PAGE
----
May08

Up da Creek!

What a gift to live in Murrells Inlet!  The tidal waters provide a sanctuary for wildlife of all kinds. We have everything anybody would want- boating, fishing, bird watching, people watching and every kind of outdoor water sport you can imagine. Just a few minutes by boat from our house, the famous “Marsh Walk” draws you in with its amazing restaurants and entertainment.  There is fun to be had for all ages!   Live bands, great food and drinks keep visitors happy and our little village is known as “The Seafood Capital of the East”! However, I can’t help but think of the old saying “up da creek without a paddle” living in Murrells Inlet.  I guess its truest meaning is you have a problem!!  The only “problem” some may say is that the creek empties out a low tide and in many areas you will find yourself in trouble if you don’t watch the tides very carefully. At first I thought that low tide and no passage was a not so great, but the absolute peace and quiet you get in return is immeasurable.  No noise from passing boats or jet skies for several hours while the tide is out makes it all worthwhile. However, for those who are not familiar with the tides and creeks, it can be a real problem.  We cringe as we see boats, jet skis, and paddle boarders get hung up at low tide on oyster shells and unsuspecting barefooted boaters walk onto these sharp unforgiving oyster shells.   We have had to rescue many people living here over the years. But in a few hours, the tide is high again and boaters share the waters with the wildlife!  Love my water world!       Share this:FacebookTwitterPinterestGoogleRedditLike this:Like...

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Moments Like This… Guest Post
May04

Moments Like This… Guest Post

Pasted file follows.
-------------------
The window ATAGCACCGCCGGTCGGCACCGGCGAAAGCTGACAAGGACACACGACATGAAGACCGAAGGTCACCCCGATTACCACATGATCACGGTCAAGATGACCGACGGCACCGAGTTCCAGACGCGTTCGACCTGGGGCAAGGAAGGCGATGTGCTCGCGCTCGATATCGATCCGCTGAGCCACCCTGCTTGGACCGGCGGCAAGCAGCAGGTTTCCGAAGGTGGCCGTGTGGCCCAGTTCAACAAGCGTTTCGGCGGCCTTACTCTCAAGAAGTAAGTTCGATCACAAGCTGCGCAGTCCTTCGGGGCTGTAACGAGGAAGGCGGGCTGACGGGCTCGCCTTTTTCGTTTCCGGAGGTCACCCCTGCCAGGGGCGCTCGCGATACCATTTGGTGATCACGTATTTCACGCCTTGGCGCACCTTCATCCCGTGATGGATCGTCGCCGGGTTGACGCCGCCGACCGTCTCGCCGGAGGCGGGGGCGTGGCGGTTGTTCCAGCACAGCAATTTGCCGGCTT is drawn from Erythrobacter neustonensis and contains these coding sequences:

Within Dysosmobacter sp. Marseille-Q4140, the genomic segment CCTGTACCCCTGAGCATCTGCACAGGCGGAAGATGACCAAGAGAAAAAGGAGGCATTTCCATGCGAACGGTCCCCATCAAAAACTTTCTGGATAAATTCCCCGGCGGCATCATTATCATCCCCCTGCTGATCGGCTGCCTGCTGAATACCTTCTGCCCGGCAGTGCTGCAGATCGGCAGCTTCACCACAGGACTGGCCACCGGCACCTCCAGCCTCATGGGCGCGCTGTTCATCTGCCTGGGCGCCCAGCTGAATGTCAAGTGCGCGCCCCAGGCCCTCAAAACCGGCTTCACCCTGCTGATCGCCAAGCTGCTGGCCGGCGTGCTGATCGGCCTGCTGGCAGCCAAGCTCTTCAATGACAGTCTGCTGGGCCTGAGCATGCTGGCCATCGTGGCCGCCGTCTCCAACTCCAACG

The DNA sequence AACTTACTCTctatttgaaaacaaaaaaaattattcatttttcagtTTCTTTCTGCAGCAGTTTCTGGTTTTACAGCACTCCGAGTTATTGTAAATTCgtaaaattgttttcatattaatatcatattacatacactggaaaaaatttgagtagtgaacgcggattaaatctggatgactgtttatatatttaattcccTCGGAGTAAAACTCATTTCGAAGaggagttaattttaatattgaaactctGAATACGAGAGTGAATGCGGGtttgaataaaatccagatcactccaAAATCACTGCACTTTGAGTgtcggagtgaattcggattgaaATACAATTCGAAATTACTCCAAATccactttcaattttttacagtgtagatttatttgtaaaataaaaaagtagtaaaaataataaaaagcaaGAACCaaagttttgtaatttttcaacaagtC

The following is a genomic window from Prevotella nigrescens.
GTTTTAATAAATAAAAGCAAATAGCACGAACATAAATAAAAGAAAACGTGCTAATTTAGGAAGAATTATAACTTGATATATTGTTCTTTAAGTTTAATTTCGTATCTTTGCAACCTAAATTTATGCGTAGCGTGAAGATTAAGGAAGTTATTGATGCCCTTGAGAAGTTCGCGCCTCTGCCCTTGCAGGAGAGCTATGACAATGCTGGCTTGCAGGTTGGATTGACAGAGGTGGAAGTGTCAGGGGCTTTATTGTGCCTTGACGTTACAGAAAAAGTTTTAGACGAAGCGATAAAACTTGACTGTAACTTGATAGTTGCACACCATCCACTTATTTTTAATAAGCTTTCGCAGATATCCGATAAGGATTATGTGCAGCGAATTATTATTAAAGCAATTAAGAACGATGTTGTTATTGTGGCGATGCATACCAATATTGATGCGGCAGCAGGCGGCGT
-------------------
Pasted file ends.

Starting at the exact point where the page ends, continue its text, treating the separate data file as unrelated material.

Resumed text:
“Move quickly”!  The tall damp grass muffles our foot falls, as we try to avoid an early morning face plant brought on by some unforeseen object in the dark. The sun has just started to illuminate the inky sky, as gobbles echo down the valley. We race toward the avian thunder coming from a roosting tree ahead, praying our movement will go unnoticed. A large oak tree 50 yards out appears to be the perfect end point of our mad scramble. The three of us slide into position like a baseball player stealing home plate. Within minutes (that seem like hours) there is a chorus of hair raising gobbles, pounding heartbeats, a fire red head bobbing through the brilliant sea of green, and an ever so quiet click of a safety being released… My 16 year old niece, Audrey has drawn a turkey hunt in our home state of California. She has asked my husband, Joe and I to join her on the adventure and she let us know that she is determined to drive home with a cooler full of fresh turkey meat! On opening morning of her hunt, the three of us start the 2.5 mile hike under a moonless sky, long before sun up. Our pant legs get soaked from the dew covered grass, as we meander through the dense oak trees and rolling hills. We crest the top of a ridge, plant ourselves against some trees and listen for lonely gobblers still in the roost, broadcasting their position to anything willing to listen. Within minutes we hear one, but it’s a ways off. We grab our gear and the race begins to pinpoint the roosting area. The gobbles become louder as we close the distance in the dark. In time, the morning twilight reveals the lay of the land and thunderous gobbles rumble through the crisp spring air. Who doesn’t love turkey hunting? We glance to the oak tree we want for our set up, lean over to reduce our profile, and sprint to the designated spot. Once there I scramble out in front of us a few yards, quickly set up a lone Avian X hen decoy, and slide back into position next to Audrey. I range several trees and whisper the ranges. I look into Audrey’s eyes and I can see she is ready. Joe strategically sets up about 10 yards behind the two of us and preps the play list. The birds are out of the roost and the chess match begins. Joe calls softly and a few gobblers respond. Time passes and the sequence continues. Joe calls again and the...